The Antimonopoly Law and Its Structural Shortcomings

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Adrian Emch, Aug 11, 2008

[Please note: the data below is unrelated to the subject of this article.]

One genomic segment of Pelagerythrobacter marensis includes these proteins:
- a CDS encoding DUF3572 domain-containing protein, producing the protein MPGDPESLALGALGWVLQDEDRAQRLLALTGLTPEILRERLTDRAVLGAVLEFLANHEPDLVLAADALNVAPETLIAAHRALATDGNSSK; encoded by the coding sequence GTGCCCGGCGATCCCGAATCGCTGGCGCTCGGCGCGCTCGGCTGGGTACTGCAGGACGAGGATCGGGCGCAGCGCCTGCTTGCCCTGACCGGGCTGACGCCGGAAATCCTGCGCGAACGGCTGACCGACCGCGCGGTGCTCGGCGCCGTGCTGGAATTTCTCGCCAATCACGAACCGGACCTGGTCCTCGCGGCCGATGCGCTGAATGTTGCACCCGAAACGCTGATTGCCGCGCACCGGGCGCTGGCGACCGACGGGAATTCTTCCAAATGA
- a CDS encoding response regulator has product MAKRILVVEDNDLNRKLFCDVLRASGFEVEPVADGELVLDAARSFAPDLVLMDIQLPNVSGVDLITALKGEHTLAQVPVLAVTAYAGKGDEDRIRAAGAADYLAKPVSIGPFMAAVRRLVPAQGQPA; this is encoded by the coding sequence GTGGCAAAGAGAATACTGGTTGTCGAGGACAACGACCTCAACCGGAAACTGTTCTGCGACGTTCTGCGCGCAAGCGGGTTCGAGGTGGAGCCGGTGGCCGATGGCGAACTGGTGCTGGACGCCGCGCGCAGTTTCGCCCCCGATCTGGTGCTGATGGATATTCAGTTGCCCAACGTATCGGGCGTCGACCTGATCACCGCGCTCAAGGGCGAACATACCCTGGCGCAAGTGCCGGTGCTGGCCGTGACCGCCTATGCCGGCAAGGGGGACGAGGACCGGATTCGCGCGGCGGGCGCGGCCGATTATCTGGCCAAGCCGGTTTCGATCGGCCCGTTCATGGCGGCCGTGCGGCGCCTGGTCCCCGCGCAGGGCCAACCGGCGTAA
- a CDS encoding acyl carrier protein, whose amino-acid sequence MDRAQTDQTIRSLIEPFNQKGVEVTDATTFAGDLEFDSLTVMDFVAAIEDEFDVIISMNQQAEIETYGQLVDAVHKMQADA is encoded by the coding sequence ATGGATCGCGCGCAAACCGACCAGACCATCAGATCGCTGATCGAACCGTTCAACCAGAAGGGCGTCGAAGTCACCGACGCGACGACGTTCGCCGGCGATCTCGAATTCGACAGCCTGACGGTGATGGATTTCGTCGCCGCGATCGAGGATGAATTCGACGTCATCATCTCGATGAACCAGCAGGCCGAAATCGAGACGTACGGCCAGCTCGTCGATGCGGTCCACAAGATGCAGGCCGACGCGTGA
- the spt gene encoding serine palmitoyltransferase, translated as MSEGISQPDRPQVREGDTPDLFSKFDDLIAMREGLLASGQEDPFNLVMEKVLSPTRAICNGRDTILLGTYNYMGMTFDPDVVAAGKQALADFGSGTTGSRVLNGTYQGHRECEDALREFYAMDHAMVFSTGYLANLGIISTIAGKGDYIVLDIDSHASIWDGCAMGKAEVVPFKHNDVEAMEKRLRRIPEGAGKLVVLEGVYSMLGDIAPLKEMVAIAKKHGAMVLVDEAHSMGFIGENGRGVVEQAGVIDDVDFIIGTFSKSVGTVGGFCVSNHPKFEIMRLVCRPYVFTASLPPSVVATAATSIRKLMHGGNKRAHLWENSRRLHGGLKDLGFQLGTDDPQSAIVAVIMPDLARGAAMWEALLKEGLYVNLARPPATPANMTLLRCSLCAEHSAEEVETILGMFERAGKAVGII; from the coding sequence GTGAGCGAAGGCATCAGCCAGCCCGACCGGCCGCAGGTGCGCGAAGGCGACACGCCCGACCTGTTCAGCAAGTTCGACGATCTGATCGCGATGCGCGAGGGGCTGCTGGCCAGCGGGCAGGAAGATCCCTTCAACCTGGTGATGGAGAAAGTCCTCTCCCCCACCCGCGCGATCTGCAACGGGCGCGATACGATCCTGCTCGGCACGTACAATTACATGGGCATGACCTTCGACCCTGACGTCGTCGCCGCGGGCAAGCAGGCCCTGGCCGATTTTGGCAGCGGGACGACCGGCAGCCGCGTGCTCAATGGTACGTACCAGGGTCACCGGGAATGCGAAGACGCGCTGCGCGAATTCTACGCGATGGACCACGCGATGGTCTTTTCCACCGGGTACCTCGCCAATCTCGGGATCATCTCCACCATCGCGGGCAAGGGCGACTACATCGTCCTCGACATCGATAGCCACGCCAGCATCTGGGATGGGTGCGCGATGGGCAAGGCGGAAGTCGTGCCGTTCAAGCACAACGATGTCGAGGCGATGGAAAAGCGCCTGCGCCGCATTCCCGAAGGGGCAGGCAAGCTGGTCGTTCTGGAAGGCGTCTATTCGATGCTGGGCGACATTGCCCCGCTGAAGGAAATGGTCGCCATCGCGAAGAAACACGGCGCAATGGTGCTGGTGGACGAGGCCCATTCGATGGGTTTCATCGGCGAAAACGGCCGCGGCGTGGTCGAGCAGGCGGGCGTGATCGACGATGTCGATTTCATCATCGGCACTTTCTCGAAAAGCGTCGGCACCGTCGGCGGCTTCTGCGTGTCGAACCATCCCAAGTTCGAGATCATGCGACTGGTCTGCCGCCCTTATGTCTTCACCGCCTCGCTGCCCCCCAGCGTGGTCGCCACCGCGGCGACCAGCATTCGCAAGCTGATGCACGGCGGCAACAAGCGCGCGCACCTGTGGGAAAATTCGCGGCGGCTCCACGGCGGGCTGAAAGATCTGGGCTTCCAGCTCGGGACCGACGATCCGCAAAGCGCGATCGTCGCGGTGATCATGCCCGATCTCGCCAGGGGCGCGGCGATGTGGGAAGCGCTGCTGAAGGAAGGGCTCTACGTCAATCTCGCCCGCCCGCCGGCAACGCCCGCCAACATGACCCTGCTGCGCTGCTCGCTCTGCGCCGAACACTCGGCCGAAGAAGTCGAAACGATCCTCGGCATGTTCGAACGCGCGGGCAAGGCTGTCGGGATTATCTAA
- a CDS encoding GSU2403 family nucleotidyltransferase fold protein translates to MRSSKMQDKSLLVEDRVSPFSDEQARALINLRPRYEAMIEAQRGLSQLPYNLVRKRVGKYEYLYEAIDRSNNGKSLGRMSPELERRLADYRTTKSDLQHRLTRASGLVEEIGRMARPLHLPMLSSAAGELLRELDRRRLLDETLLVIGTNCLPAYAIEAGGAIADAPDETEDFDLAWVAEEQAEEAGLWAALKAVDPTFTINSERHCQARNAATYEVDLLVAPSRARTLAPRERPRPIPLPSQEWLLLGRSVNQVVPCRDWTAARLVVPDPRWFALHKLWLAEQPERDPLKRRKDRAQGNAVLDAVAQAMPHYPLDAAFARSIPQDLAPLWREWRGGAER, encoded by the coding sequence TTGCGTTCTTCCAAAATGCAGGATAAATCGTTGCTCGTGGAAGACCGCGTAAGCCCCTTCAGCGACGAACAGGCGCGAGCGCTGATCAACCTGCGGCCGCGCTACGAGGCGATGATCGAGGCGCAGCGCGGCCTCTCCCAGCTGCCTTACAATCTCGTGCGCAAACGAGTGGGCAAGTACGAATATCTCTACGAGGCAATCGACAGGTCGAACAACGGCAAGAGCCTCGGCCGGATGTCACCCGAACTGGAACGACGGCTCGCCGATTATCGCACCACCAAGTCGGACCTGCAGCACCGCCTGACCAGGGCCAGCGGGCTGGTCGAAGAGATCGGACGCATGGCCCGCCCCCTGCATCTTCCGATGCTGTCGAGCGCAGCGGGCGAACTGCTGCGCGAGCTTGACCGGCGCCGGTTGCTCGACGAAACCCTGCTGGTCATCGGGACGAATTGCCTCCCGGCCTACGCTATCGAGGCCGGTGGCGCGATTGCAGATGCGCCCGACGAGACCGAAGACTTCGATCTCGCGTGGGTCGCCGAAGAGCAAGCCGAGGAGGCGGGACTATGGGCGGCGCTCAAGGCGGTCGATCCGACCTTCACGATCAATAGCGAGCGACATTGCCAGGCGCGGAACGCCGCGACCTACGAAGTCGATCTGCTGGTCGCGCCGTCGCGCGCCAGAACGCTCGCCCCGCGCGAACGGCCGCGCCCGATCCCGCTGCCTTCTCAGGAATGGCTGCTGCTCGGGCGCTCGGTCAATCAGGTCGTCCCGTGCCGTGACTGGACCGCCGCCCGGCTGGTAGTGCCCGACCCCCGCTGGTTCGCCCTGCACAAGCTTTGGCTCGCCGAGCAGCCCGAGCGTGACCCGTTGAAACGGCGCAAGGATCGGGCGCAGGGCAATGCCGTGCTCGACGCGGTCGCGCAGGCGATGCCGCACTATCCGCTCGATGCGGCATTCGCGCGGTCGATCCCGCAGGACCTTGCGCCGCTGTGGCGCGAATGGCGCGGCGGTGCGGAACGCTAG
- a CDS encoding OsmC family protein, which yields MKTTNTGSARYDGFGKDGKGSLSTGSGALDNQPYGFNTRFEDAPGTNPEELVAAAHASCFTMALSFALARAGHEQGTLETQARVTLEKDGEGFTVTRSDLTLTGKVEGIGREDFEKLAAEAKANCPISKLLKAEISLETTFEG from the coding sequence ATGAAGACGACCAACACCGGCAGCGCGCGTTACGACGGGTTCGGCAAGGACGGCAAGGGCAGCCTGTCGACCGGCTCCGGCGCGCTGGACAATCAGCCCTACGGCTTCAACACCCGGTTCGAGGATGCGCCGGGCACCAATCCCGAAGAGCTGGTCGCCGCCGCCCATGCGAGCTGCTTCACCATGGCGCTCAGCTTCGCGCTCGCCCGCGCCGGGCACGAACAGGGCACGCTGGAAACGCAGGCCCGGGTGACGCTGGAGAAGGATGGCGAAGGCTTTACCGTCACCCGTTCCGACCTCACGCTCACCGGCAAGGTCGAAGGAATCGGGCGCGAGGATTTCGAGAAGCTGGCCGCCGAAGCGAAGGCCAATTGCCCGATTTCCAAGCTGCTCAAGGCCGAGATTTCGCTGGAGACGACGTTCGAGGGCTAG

The new Chinese antitrust regime is taking shape. The Antimonopoly Law became effective on August 1, 2008; the first implementing regulation has been adopted; and it has become clear which government agencies will be the Antimonopoly Enforcement Authorities. The AML represents substantial progress over the patchwork of prior antitrust rules. More generally, the law is also a significant step in China’s slow, but steady, transformation from a planned economy to a market economy. However, in spite of the overall positive impression that the AML has made, certain aspects of the law are not satisfactory. This commentary will focus on three areas where structural shortcomings exist. First, the allocation of the enforcement powers to three distinct bodies, the State Administration of Industry and Commerce, and the National Development and Reform Commission creates a complicated institutional framework where conflicts are probable. Second, certain of the AML’s provisions contain derogations to the principle that competition policy is the only criterion to assess whether a given conduct is legal under the AML. In some cases, social and political factors allow for otherwise anticompetitive behavior to become lawful under the AML. The derogations have the potential of affecting the AML’s credibility as a modern, economics-based antitrust law. Third, the many open-ended provisions in the AML can be a double-edged sword. While leaving room for an economics-based, case-by-case approach, they also leave the door open to arbitrary enforcement actions and may reduce legal certainty for business operators.

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